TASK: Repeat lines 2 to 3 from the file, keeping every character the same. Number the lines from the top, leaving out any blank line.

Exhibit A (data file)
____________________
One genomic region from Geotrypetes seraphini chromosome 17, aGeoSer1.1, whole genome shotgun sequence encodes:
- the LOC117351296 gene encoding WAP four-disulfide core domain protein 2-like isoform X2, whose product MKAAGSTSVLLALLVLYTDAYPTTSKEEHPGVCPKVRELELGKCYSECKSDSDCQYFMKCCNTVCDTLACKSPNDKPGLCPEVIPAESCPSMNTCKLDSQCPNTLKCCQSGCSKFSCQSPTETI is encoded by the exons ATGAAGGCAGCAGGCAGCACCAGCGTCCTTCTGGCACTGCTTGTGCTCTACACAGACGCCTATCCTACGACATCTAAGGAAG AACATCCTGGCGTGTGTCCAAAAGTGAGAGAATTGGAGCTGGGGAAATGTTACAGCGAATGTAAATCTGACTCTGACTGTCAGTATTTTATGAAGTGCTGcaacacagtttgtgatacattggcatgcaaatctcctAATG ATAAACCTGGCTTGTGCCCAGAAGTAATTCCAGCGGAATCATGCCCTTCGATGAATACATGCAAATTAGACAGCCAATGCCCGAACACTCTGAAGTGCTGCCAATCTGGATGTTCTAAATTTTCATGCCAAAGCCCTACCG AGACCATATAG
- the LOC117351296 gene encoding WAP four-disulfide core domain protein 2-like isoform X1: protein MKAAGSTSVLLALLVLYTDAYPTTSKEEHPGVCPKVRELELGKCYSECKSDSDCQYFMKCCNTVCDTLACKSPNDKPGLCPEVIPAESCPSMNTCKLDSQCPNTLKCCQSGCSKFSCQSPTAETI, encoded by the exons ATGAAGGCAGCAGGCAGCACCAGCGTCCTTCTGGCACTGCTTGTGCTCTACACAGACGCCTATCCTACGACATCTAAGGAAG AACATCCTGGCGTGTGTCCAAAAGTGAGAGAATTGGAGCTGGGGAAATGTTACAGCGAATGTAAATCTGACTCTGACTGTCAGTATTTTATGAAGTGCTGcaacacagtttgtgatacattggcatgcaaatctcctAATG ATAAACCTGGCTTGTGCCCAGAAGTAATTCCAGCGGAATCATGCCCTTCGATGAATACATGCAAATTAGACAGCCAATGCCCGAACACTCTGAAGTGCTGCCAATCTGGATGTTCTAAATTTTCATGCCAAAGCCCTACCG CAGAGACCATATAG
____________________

- the LOC117351296 gene encoding WAP four-disulfide core domain protein 2-like isoform X2, whose product MKAAGSTSVLLALLVLYTDAYPTTSKEEHPGVCPKVRELELGKCYSECKSDSDCQYFMKCCNTVCDTLACKSPNDKPGLCPEVIPAESCPSMNTCKLDSQCPNTLKCCQSGCSKFSCQSPTETI is encoded by the exons ATGAAGGCAGCAGGCAGCACCAGCGTCCTTCTGGCACTGCTTGTGCTCTACACAGACGCCTATCCTACGACATCTAAGGAAG AACATCCTGGCGTGTGTCCAAAAGTGAGAGAATTGGAGCTGGGGAAATGTTACAGCGAATGTAAATCTGACTCTGACTGTCAGTATTTTATGAAGTGCTGcaacacagtttgtgatacattggcatgcaaatctcctAATG ATAAACCTGGCTTGTGCCCAGAAGTAATTCCAGCGGAATCATGCCCTTCGATGAATACATGCAAATTAGACAGCCAATGCCCGAACACTCTGAAGTGCTGCCAATCTGGATGTTCTAAATTTTCATGCCAAAGCCCTACCG AGACCATATAG
- the LOC117351296 gene encoding WAP four-disulfide core domain protein 2-like isoform X1: protein MKAAGSTSVLLALLVLYTDAYPTTSKEEHPGVCPKVRELELGKCYSECKSDSDCQYFMKCCNTVCDTLACKSPNDKPGLCPEVIPAESCPSMNTCKLDSQCPNTLKCCQSGCSKFSCQSPTAETI, encoded by the exons ATGAAGGCAGCAGGCAGCACCAGCGTCCTTCTGGCACTGCTTGTGCTCTACACAGACGCCTATCCTACGACATCTAAGGAAG AACATCCTGGCGTGTGTCCAAAAGTGAGAGAATTGGAGCTGGGGAAATGTTACAGCGAATGTAAATCTGACTCTGACTGTCAGTATTTTATGAAGTGCTGcaacacagtttgtgatacattggcatgcaaatctcctAATG ATAAACCTGGCTTGTGCCCAGAAGTAATTCCAGCGGAATCATGCCCTTCGATGAATACATGCAAATTAGACAGCCAATGCCCGAACACTCTGAAGTGCTGCCAATCTGGATGTTCTAAATTTTCATGCCAAAGCCCTACCG CAGAGACCATATAG